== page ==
Immobilization of glucose oxidase into polyaniline nanofiber matrix for biofuel cell applications

Hyeongseok Kim, Inseon Lee, Yongchai Kwon, Byoung Chan Kim, Su Ha, Jung heon Lee, Jungbae Kim

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90 Citations (Scopus)


Glucose oxidase (GOx) was immobilized into the porous matrix of polyaniline nanofibers in a three-step process, consisting of enzyme adsorption, precipitation, and crosslinking (EAPC). EAPC was highly active and stable when compared to the control samples of enzyme adsorption (EA) and enzyme adsorption and crosslinking (EAC) with no step of enzyme precipitation. The GOx activity of EAPC was 9.6 and 4.2 times higher than those of EA and EAC, respectively. Under rigorous shaking at room temperature for 56days, the relative activities of EA, EAC and EAPC, defined as the percentage of residual activity to the initial activity, were 22%, 19% and 91%, respectively. When incubated at 50°C under shaking for 4h, EAPC showed a negligible decrease of GOx activity while the relative activities of EA and EAC were 45% and 48%, respectively. To demonstrate the feasible application of EAPC in biofuel cells, the enzyme anodes were prepared and used for home-built air-breathing biofuel cells. The maximum power densities of biofuel cells with EA and EAPC anodes were 57 and 292μW/cm2, respectively. After thermal treatment at 60°C for 4h, the maximum power density of EA and EAPC anodes were 32 and 315μW/cm2, representing 56% and 108% of initially obtained maximum power densities, respectively. Because the lower power densities and short lifetime of biofuel cells are serious problems against their practical applications, the present results with EAPC anode has opened up a new potential for the realization of practical biofuel cell applications.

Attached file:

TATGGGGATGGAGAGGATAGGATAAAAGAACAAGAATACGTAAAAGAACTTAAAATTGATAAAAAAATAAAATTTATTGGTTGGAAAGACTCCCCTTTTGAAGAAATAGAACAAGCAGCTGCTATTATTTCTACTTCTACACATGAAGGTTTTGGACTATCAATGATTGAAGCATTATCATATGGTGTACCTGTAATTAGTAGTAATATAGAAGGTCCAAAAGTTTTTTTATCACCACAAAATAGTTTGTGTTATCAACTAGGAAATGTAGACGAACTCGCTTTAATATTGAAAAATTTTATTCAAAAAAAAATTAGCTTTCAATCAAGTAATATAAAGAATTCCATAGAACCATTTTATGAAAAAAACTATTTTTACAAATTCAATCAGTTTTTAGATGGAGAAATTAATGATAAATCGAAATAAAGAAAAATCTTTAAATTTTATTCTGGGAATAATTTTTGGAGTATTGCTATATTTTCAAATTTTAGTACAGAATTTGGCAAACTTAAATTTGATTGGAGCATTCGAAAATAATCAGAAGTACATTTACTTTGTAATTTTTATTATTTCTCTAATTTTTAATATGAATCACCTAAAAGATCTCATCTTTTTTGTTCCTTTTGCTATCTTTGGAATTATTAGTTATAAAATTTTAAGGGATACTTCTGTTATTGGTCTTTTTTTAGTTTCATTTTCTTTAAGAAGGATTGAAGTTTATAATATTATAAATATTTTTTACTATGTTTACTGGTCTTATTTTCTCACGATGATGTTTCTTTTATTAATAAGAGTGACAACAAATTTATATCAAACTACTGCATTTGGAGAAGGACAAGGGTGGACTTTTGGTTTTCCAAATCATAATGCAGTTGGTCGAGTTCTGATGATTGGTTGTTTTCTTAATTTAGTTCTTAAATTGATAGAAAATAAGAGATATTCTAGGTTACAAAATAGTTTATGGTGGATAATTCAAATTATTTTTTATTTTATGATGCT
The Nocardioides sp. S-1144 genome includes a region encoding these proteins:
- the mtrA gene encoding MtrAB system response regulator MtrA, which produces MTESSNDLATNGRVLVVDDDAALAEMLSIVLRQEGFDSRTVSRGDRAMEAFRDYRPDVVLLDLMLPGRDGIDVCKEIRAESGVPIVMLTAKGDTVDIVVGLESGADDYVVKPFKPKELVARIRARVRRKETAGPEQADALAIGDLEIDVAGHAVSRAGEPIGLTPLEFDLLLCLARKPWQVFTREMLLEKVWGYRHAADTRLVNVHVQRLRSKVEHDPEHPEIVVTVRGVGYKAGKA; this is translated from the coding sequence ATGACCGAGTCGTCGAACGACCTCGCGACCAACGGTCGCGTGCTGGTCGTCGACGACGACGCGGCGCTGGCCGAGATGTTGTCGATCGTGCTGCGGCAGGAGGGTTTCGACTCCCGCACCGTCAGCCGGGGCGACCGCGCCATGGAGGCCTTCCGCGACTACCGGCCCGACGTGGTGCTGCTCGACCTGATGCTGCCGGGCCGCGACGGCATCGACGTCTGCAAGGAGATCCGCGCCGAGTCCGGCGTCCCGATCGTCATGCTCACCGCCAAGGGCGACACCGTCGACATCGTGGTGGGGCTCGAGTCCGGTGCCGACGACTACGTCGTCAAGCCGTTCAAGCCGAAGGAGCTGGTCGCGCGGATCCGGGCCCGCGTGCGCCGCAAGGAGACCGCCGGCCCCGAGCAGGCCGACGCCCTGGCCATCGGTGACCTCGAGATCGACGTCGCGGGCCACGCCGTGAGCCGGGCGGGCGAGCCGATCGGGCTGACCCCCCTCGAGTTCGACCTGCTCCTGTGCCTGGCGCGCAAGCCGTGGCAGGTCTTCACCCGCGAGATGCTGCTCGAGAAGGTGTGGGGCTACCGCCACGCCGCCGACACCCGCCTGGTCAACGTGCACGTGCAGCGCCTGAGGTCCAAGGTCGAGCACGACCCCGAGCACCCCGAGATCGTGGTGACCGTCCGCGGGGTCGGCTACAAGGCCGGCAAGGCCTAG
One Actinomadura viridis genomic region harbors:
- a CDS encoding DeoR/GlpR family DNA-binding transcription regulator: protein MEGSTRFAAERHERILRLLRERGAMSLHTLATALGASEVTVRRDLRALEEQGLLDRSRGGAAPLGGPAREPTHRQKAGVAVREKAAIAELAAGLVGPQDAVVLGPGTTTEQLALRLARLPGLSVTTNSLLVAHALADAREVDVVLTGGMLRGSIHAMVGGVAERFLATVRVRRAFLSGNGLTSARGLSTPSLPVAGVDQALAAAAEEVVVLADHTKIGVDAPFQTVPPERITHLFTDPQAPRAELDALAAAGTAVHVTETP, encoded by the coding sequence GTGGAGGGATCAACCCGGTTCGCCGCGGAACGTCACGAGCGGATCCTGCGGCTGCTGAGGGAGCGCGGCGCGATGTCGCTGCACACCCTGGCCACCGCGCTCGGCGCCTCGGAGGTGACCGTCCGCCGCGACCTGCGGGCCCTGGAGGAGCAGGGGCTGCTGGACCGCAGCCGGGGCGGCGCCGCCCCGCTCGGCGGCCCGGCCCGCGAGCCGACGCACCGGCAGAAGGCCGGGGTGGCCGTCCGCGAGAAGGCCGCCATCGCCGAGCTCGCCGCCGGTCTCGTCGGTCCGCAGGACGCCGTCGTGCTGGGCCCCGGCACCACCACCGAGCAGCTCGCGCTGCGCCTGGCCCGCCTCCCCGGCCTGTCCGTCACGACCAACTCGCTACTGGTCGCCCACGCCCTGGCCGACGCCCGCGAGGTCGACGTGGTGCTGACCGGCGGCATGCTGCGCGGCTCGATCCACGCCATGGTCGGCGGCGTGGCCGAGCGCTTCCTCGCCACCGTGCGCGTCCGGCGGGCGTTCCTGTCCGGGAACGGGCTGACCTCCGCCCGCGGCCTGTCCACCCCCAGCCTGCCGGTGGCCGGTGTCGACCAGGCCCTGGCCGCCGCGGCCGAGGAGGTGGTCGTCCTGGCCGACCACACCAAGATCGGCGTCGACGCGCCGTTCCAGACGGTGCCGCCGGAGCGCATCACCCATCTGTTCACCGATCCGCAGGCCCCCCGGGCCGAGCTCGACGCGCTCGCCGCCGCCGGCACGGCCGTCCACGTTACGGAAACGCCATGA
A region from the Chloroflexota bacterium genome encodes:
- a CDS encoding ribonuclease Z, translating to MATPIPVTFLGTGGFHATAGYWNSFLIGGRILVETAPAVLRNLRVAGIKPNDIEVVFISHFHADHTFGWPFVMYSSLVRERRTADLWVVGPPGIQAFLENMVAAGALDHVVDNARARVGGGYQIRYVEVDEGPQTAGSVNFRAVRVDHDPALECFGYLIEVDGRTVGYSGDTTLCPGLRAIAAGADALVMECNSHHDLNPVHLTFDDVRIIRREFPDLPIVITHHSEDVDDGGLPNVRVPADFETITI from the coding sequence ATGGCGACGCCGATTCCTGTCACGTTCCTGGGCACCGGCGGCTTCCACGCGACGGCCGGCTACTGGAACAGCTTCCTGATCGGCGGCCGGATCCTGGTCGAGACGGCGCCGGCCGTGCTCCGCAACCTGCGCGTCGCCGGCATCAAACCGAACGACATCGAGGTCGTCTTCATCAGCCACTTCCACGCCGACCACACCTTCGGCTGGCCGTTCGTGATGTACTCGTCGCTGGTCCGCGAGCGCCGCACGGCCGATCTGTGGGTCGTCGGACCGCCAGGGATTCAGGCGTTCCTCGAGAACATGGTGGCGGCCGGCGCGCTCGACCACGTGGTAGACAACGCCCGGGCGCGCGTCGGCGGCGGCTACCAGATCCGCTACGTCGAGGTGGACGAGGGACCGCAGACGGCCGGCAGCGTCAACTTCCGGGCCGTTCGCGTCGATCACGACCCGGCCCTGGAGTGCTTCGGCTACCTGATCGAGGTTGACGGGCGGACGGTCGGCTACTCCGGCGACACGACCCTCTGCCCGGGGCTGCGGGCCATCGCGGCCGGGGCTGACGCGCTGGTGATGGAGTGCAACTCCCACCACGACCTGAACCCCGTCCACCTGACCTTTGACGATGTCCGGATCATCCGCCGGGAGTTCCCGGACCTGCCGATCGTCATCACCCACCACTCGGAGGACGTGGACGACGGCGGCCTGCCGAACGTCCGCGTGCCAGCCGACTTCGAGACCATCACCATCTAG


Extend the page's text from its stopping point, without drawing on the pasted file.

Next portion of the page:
Original languageEnglish
Pages (from-to)3908-3913
Number of pages6
JournalBiosensors and Bioelectronics
Issue number9
Publication statusPublished - 2011 May 15

Bibliographical note

Funding Information:
This work was supported by grants from the National Research Foundation (NRF) funded by the Korean Ministry of Education, Science & Technology (MEST) ( 2009-0082314 , 2009-0075638 , 2009-0084771 , and K20902001448-10E0100-03010 ).


  • Enzyme precipitation
  • Enzyme stabilization
  • Enzyme-based biofuel cells
  • Glucose oxidase
  • Polyaniline nanofibers

ASJC Scopus subject areas

  • Biotechnology
  • Biophysics
  • Biomedical Engineering
  • Electrochemistry


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